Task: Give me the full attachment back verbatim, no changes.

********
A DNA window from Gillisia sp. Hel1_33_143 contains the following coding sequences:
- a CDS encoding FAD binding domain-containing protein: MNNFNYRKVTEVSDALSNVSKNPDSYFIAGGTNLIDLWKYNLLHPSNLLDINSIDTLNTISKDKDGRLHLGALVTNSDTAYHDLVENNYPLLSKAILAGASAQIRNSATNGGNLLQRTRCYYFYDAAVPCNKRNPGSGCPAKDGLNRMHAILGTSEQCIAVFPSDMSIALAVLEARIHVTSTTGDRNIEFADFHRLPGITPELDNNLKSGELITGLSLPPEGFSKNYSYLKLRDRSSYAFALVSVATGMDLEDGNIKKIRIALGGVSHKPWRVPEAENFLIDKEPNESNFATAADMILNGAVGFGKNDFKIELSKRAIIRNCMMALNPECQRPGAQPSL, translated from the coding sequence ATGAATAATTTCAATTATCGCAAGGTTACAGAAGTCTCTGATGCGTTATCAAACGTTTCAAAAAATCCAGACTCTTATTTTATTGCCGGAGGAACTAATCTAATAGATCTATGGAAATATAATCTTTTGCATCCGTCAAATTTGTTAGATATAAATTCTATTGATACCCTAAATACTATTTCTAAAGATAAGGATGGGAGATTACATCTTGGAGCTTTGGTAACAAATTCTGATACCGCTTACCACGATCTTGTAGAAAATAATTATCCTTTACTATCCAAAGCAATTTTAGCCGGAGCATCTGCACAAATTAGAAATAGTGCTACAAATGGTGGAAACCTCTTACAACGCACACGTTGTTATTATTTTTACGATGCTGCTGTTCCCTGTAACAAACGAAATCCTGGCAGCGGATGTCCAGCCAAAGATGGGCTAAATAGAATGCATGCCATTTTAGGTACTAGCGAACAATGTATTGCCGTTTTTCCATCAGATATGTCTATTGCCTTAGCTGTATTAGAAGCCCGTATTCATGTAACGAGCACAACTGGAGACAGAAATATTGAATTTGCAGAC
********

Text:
A DNA window from Gillisia sp. Hel1_33_143 contains the following coding sequences:
- a CDS encoding FAD binding domain-containing protein: MNNFNYRKVTEVSDALSNVSKNPDSYFIAGGTNLIDLWKYNLLHPSNLLDINSIDTLNTISKDKDGRLHLGALVTNSDTAYHDLVENNYPLLSKAILAGASAQIRNSATNGGNLLQRTRCYYFYDAAVPCNKRNPGSGCPAKDGLNRMHAILGTSEQCIAVFPSDMSIALAVLEARIHVTSTTGDRNIEFADFHRLPGITPELDNNLKSGELITGLSLPPEGFSKNYSYLKLRDRSSYAFALVSVATGMDLEDGNIKKIRIALGGVSHKPWRVPEAENFLIDKEPNESNFATAADMILNGAVGFGKNDFKIELSKRAIIRNCMMALNPECQRPGAQPSL, translated from the coding sequence ATGAATAATTTCAATTATCGCAAGGTTACAGAAGTCTCTGATGCGTTATCAAACGTTTCAAAAAATCCAGACTCTTATTTTATTGCCGGAGGAACTAATCTAATAGATCTATGGAAATATAATCTTTTGCATCCGTCAAATTTGTTAGATATAAATTCTATTGATACCCTAAATACTATTTCTAAAGATAAGGATGGGAGATTACATCTTGGAGCTTTGGTAACAAATTCTGATACCGCTTACCACGATCTTGTAGAAAATAATTATCCTTTACTATCCAAAGCAATTTTAGCCGGAGCATCTGCACAAATTAGAAATAGTGCTACAAATGGTGGAAACCTCTTACAACGCACACGTTGTTATTATTTTTACGATGCTGCTGTTCCCTGTAACAAACGAAATCCTGGCAGCGGATGTCCAGCCAAAGATGGGCTAAATAGAATGCATGCCATTTTAGGTACTAGCGAACAATGTATTGCCGTTTTTCCATCAGATATGTCTATTGCCTTAGCTGTATTAGAAGCCCGTATTCATGTAACGAGCACAACTGGAGACAGAAATATTGAATTTGCAGAC